I believe that "opening" and "programming" a radio -- ham or marine -- for potential use on both marine and ham bands is a good idea to be ready for possible emergency situations, wherein "any means" may be used to attract attention and get help. It's very good for listening and learning, too. That's why I do it for myself and my clients.

However, I certainly don't advocate using a single radio in both services, though many sailors do so, seemingly without a thought or a clue.

Bill
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Quote:
Originally Posted by Dsanduril View Post
I don't think anyone has been suggesting that the 802 is the "only" radio that can be operated in this way. It just serves as an example of a radio that is physically/electrically capable, that is programmed in software with restrictions, that has easy ways to remove these restrictions, and that is readily available and used frequently in cruiser's installations (at least new ones).

There is no "type-certification" in amateur service, that is whole point of the amateur service. So, barring regulations previously posted, you could have a type-certified marine radio and also run the same radio on amateur frequencies because type certification is not required there. And type certification does not preclude a radio from being capable of operating on other frequencies (see 47 CFR part 80.203 posted earlier). As an amateur you can build your own radio out of duct tape and biling wire, as long as it meets the emissions requirements it is legal and no type certification is required. Dual-purpose or dual-use has nothing to do with the capabilities of the physical equipment and everything to do with regulation.
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Old 11-03-2013, 13:58   #50
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Re: SSB vs HAM

Sorry, my fingers went faster than my brain. Meant to say "there is no type certification requirement" in amateur service.

Radios for sale commercially have to meet certain requirements whether marine or HAM.

However, any marine SSB radio that can be opened to operate on the amateur bands can be used by a licensed amateur to transmit on the amateur bands. If it is not certified for that use then it is up to that amateur to ensure that it meets the FCC and ITU requirements. Doesn't matter what the manufacturer said or what service they applied for, in the amateur service it is up to each operator to determine that their radio meets requirements. Even so, still can't use the radio for dual service.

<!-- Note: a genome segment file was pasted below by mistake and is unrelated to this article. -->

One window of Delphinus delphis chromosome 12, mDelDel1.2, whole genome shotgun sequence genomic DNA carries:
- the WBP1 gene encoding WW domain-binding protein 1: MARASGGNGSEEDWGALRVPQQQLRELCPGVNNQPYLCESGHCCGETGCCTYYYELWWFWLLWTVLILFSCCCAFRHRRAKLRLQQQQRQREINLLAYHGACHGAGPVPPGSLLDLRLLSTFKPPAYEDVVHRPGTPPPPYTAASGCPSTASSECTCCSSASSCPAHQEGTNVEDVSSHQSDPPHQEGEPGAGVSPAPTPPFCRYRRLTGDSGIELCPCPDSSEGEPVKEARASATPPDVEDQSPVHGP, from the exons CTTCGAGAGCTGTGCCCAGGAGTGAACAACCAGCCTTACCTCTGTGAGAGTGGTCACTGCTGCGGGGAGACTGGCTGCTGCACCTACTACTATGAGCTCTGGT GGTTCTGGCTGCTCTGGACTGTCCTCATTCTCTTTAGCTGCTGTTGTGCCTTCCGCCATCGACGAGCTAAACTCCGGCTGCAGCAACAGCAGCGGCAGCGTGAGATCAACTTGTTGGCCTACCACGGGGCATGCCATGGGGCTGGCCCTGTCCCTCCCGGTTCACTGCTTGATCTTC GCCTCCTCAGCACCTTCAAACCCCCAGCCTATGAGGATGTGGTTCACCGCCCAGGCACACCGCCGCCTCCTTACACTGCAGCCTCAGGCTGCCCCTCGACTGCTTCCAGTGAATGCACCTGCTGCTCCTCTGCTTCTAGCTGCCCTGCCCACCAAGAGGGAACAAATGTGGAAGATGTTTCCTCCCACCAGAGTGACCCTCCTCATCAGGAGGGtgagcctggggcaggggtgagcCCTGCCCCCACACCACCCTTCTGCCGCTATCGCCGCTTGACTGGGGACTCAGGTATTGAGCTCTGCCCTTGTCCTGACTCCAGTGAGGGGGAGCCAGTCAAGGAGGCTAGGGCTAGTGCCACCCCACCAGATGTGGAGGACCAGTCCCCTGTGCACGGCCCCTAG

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Old 11-03-2013, 14:14   #51
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Re: SSB vs HAM

Generally speaking?
Few if any ham radios, made and accepted expressly for sale in the amateur service, are technically capable of being certified for use in the marine service. Without going geek...there are technical requirements like distortion limits and distortion caused by the radio, which ham units simply CANNOT meet, that marine units require tighter control over.
A friend of mine had a classic Drake radio, back when Drake supplied the State Department and other government customers with communications for the embassies overseas. They were also popular on commercial fishing boats, where the joke was that everyone knew who was using a Drake, because the audio sounded too damned good for a marine radio. Yes, there are exceptions to every rule.

An amateur is legally allowed to transmit on the ham bands with a sardine can and home-made crystals, if he can do it and do it within the technical requirements. But any other licensee on any other service? If you have to ask, the odds are you're cruising for one of the FCC's exclusive $10,000 congratulatory notes. And unlike Publisher's Clearing House, they're only set up to receive.
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Old 11-03-2013, 14:18   #52
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Re: SSB vs HAM

Quote:
Originally Posted by Dsanduril View Post
So what about this (from part 97 US HAM regulations), that you seem to ignore in recommending an M802 combined HAM/SSB?
That's the rule. It has nothing to do with the type of radio. It prohibits playing around as a radio amateur with a ship's regular radio on the amateur bands. I think the idea is you are not allowed to compromise availability of a crucial marine radio by doing ham stuff on it. It should really not apply to vessels not falling under GMDSS obligations to carry marine HF, but it does. Maybe it'Snot enforced. But it is definitely illegal, at least according to the letter of the law, to use your primary marine SSB for ham stuff.
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Old 11-03-2013, 17:55   #53
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Re: SSB vs HAM

Quote:
Originally Posted by Dsanduril View Post
Wasn't/not, and likewise. I find it an interesting conversation.

Does the Icom M802 come from the factory with that setting, or does it come from your dealer? I know with my dealer he was willing to make the programming changes (and I think some dealers that deal with the sailing crowd almost do this without asking).

The M802 can be opened up to operate on non-marine bands but as far as I know that is not how Icom delivers it. If you search "SSB" on the Icom Americas website it is the first thing that comes up in the knowledgebase:

Icom America - Knowledge Base Article 57DG1541A3

But, the official specs from Icom are: